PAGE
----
LOS ANGELES, CA ( Ivanhoe Newsier) -- More than one million Americans are living with Parkinson’s disease. Right now , doctors diagnose it by conducting a physical exam that’s often unreliable, but that’s about to change.
William used to be a professional welterweight fighter. Today, he’s fighting a different yet powerful opponent, Parkinson’s disease.
"I got Parkinson’s, Parkinson’s ain’t got me," William "tank" hill, a former boxer, told Ivanhoe.
Debora Bergstrom is also battling the condition that causes tremors, balance problems and speech issues. The mom of three was diagnosed four years ago by a neurologist.
"She told me to stand up, walk, she rotated my arms and hands, and she said, yes you have Parkinson’s, " Debora Bergstrom , said.
Many people wait years before getting that diagnosis. Doctors physically examine patients for the telltale symptoms to formulate their conclusion, but their observations aren’t always accurate. 40 % of Parkinson’s patients are undiagnosed and at least 10 % who are diagnosed don’t really have it. Doctor Louise Thomson says a new imaging test called DaTscan is giving doctors a glimpse inside the Parkinson’s brain. First, doctors inject patients with a tracer. Then they scan the brain for dopamine a chemical that Parkinson’s patients lack.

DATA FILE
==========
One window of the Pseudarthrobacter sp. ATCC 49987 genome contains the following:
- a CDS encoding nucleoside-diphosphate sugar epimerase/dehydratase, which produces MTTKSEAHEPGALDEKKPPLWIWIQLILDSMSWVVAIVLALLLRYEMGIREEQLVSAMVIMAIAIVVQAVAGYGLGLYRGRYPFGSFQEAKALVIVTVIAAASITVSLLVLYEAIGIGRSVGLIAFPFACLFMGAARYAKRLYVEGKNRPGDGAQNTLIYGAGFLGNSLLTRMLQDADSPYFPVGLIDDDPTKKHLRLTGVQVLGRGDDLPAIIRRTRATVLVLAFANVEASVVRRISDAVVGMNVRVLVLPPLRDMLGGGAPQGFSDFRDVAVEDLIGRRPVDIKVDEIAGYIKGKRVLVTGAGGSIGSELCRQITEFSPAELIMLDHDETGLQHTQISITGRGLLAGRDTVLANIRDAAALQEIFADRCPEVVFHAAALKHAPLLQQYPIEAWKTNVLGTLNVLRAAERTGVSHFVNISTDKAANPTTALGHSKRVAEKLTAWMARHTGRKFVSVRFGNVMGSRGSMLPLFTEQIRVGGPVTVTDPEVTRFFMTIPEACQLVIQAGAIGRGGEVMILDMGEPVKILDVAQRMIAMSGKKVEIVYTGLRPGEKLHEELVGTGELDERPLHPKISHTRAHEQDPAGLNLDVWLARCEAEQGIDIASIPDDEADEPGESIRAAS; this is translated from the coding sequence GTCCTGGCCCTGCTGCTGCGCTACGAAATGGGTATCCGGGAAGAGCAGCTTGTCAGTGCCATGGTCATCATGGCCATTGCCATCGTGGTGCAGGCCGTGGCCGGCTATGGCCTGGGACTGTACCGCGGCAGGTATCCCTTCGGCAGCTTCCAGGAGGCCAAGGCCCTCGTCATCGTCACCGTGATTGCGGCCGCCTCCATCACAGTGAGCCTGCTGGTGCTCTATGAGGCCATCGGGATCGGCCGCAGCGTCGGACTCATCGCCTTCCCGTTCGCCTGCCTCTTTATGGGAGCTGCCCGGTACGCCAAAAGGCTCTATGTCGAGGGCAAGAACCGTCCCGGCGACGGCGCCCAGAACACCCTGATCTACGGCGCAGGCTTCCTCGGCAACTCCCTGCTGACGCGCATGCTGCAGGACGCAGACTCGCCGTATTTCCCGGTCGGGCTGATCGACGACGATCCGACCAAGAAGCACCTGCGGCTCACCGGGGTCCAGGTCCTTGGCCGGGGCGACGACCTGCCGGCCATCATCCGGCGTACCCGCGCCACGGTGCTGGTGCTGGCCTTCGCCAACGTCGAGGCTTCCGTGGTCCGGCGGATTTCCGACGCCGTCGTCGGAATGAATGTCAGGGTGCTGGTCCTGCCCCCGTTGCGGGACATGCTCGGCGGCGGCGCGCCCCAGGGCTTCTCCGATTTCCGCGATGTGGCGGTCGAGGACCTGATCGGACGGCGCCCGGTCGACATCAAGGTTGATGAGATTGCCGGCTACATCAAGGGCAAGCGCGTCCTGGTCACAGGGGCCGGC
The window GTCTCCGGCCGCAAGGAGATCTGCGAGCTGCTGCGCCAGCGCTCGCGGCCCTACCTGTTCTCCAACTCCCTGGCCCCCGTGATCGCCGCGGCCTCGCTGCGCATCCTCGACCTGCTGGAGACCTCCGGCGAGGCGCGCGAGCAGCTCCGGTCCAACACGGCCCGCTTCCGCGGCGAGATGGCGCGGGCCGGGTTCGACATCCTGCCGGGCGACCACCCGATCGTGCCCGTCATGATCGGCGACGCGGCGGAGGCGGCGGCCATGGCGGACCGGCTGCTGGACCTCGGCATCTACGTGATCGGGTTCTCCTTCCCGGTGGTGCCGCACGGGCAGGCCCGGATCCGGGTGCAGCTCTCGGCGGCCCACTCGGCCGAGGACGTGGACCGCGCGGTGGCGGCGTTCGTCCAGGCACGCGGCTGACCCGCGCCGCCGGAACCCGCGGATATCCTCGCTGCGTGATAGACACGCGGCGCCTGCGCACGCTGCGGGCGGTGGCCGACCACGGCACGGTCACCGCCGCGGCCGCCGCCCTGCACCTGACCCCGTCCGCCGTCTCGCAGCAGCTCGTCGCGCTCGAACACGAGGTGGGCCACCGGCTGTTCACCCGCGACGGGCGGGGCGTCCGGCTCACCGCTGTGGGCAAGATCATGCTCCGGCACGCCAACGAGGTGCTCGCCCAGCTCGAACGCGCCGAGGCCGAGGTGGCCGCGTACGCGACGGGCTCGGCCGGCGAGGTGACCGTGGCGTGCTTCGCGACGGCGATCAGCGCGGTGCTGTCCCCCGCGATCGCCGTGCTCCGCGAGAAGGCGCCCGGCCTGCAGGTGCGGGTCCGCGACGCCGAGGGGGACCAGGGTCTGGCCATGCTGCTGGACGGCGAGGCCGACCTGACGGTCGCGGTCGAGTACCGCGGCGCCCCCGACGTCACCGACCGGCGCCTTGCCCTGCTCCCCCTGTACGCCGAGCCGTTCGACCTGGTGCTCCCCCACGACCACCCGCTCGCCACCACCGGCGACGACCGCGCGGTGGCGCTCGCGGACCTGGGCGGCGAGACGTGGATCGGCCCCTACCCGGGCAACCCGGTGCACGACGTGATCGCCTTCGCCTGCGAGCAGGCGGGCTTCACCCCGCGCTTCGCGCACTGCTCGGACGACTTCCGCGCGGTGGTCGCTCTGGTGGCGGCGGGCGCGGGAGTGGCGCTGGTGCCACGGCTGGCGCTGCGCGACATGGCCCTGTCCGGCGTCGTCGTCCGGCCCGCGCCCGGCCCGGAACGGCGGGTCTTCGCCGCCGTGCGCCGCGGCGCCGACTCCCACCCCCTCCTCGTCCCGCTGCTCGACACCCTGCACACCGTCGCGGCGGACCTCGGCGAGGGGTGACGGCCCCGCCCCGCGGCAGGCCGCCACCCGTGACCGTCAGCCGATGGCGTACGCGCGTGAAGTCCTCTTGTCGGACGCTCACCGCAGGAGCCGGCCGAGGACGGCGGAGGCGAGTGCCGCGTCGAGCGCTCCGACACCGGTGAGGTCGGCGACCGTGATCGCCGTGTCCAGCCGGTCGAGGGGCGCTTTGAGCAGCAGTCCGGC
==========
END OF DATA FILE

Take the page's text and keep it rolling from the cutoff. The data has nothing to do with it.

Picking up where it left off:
Thomson says the test can tell doctors if the patient has Parkinson’s or just a tremor disorder, which is treated differently
"This is a game changer. It’s going to lead to earlier diagnosis and clearer diagnosis for patients with tremor, Louise Thomson, MBChB, from Cedars-Sinai Medical Center, explained.
An earlier diagnosis means patients can start treatments sooner, potentially slowing symptom development of this devastating disease. For William and Debora, every symptom-free day matters. Now , doctors are one step closer to figuring that out.
Click here for additional research on Picturing Parkinson's: Game Changer?
Click here for Ivanhoe's full-length interview with Dr. Louise Thomson
If this story or any other Ivanhoe story has impacted your life or prompted you or someone you know to seek or change treatments, please let us know by contacting Andrew Mcintosh at email@example.com